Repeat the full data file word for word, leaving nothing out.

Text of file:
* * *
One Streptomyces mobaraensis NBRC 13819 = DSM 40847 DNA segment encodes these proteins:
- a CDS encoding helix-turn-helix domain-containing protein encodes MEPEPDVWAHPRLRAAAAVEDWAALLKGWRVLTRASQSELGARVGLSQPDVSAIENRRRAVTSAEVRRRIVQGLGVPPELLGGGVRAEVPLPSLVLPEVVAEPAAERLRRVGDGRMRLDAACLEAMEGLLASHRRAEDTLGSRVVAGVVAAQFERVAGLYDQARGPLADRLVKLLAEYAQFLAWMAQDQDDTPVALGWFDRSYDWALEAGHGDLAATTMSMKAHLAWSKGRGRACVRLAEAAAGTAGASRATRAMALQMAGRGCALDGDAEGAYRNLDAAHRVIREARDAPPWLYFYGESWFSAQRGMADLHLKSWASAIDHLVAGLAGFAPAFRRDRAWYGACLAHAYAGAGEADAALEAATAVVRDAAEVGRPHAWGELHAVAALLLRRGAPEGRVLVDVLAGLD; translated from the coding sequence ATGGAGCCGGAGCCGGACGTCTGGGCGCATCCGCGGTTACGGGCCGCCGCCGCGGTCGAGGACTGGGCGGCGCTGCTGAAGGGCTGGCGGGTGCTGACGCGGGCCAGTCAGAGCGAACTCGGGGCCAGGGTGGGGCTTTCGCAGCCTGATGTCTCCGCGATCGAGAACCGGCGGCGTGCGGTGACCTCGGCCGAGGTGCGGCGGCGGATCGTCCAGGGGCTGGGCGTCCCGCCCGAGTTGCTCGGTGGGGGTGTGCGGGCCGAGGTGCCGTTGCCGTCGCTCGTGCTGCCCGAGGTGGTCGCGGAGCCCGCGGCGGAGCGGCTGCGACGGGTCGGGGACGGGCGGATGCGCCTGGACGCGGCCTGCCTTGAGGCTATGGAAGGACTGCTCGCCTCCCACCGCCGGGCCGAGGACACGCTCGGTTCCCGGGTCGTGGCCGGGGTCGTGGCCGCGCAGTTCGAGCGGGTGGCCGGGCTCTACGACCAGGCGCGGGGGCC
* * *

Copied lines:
One Streptomyces mobaraensis NBRC 13819 = DSM 40847 DNA segment encodes these proteins:
- a CDS encoding helix-turn-helix domain-containing protein encodes MEPEPDVWAHPRLRAAAAVEDWAALLKGWRVLTRASQSELGARVGLSQPDVSAIENRRRAVTSAEVRRRIVQGLGVPPELLGGGVRAEVPLPSLVLPEVVAEPAAERLRRVGDGRMRLDAACLEAMEGLLASHRRAEDTLGSRVVAGVVAAQFERVAGLYDQARGPLADRLVKLLAEYAQFLAWMAQDQDDTPVALGWFDRSYDWALEAGHGDLAATTMSMKAHLAWSKGRGRACVRLAEAAAGTAGASRATRAMALQMAGRGCALDGDAEGAYRNLDAAHRVIREARDAPPWLYFYGESWFSAQRGMADLHLKSWASAIDHLVAGLAGFAPAFRRDRAWYGACLAHAYAGAGEADAALEAATAVVRDAAEVGRPHAWGELHAVAALLLRRGAPEGRVLVDVLAGLD; translated from the coding sequence ATGGAGCCGGAGCCGGACGTCTGGGCGCATCCGCGGTTACGGGCCGCCGCCGCGGTCGAGGACTGGGCGGCGCTGCTGAAGGGCTGGCGGGTGCTGACGCGGGCCAGTCAGAGCGAACTCGGGGCCAGGGTGGGGCTTTCGCAGCCTGATGTCTCCGCGATCGAGAACCGGCGGCGTGCGGTGACCTCGGCCGAGGTGCGGCGGCGGATCGTCCAGGGGCTGGGCGTCCCGCCCGAGTTGCTCGGTGGGGGTGTGCGGGCCGAGGTGCCGTTGCCGTCGCTCGTGCTGCCCGAGGTGGTCGCGGAGCCCGCGGCGGAGCGGCTGCGACGGGTCGGGGACGGGCGGATGCGCCTGGACGCGGCCTGCCTTGAGGCTATGGAAGGACTGCTCGCCTCCCACCGCCGGGCCGAGGACACGCTCGGTTCCCGGGTCGTGGCCGGGGTCGTGGCCGCGCAGTTCGAGCGGGTGGCCGGGCTCTACGACCAGGCGCGGGGGCC